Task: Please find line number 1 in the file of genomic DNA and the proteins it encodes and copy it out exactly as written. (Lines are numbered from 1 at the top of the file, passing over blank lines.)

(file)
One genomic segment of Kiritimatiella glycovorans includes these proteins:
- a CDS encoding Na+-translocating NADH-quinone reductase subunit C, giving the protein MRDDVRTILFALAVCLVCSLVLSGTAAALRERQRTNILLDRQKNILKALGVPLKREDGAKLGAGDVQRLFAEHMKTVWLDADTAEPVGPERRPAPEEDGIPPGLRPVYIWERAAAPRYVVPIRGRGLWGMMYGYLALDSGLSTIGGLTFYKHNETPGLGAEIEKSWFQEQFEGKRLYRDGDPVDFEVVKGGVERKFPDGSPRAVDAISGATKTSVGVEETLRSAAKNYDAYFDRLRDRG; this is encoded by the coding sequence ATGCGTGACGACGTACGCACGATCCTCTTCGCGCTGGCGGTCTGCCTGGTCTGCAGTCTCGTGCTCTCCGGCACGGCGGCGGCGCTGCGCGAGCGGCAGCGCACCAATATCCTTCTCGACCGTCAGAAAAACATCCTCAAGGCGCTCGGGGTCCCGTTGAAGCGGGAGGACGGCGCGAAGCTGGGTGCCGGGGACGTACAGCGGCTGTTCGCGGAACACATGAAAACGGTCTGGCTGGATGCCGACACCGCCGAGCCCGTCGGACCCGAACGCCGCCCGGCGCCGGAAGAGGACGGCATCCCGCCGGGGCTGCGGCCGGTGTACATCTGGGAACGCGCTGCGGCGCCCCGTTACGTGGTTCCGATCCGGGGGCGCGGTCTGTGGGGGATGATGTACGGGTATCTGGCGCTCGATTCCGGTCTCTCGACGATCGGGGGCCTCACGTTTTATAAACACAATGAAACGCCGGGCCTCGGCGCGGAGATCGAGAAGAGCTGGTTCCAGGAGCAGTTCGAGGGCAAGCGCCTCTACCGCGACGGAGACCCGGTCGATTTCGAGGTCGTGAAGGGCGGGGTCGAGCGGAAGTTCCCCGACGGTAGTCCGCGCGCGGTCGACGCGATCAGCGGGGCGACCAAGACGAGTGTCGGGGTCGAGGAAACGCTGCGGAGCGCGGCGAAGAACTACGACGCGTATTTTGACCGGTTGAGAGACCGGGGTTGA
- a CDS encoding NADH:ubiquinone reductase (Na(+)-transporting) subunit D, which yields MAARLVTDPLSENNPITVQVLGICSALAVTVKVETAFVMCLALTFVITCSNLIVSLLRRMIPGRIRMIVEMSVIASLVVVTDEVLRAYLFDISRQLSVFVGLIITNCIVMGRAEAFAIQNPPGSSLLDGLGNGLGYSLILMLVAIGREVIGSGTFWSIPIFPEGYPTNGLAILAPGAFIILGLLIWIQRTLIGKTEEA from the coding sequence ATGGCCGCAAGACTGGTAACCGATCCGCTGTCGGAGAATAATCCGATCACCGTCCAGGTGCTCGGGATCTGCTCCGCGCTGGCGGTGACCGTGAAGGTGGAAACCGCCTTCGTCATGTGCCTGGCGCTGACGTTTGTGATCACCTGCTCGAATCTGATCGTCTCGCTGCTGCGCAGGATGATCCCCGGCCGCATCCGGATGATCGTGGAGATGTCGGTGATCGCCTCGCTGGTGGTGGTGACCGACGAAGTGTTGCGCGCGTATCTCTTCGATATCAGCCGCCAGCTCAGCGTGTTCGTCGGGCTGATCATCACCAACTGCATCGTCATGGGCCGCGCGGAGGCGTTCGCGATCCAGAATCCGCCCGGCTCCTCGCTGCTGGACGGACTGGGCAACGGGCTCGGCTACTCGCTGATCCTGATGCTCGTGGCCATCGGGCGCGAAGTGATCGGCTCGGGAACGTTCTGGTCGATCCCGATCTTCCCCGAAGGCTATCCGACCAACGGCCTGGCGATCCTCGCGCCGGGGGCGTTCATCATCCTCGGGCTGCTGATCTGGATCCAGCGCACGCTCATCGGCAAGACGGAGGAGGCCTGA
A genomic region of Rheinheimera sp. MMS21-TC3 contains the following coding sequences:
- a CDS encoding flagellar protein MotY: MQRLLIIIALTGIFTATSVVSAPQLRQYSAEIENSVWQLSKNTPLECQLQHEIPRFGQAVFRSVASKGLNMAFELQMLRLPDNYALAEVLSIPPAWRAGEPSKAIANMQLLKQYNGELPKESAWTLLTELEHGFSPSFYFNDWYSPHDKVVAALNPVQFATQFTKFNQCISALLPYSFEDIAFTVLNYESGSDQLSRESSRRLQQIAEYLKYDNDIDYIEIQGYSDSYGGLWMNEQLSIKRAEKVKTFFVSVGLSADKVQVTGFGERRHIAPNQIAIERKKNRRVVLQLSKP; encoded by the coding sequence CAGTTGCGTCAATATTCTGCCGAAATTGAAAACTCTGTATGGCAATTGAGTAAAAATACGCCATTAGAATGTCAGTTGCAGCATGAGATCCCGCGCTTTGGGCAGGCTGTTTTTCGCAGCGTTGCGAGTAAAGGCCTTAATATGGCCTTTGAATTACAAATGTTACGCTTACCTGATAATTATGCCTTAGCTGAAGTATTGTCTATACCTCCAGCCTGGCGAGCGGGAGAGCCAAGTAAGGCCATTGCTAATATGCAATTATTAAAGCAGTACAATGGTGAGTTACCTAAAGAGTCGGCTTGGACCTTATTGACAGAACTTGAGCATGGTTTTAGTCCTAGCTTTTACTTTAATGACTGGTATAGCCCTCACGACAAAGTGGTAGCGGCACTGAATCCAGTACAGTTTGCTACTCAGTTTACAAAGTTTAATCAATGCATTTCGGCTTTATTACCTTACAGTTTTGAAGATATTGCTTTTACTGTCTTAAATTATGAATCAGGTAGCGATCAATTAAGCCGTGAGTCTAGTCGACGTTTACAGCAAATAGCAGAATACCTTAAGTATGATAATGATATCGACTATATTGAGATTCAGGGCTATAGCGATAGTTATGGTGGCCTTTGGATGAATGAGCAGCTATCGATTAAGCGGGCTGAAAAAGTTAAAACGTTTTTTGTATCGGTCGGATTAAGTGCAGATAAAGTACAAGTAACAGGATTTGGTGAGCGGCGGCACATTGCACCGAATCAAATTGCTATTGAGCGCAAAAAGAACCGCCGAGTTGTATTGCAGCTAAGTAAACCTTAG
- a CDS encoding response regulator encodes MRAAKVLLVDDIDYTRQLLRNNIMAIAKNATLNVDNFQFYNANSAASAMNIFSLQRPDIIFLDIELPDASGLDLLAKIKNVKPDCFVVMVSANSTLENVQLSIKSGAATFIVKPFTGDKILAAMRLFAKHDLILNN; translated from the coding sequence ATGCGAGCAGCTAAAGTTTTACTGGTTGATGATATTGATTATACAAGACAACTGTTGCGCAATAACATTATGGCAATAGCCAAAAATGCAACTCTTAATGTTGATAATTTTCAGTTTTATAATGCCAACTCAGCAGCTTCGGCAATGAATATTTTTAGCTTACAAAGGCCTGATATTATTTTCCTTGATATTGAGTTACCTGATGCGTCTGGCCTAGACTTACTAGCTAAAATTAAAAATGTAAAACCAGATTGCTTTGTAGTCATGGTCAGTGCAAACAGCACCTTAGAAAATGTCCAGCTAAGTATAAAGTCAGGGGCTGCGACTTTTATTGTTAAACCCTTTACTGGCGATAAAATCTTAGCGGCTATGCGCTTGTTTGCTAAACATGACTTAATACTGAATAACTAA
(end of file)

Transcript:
One genomic segment of Kiritimatiella glycovorans includes these proteins: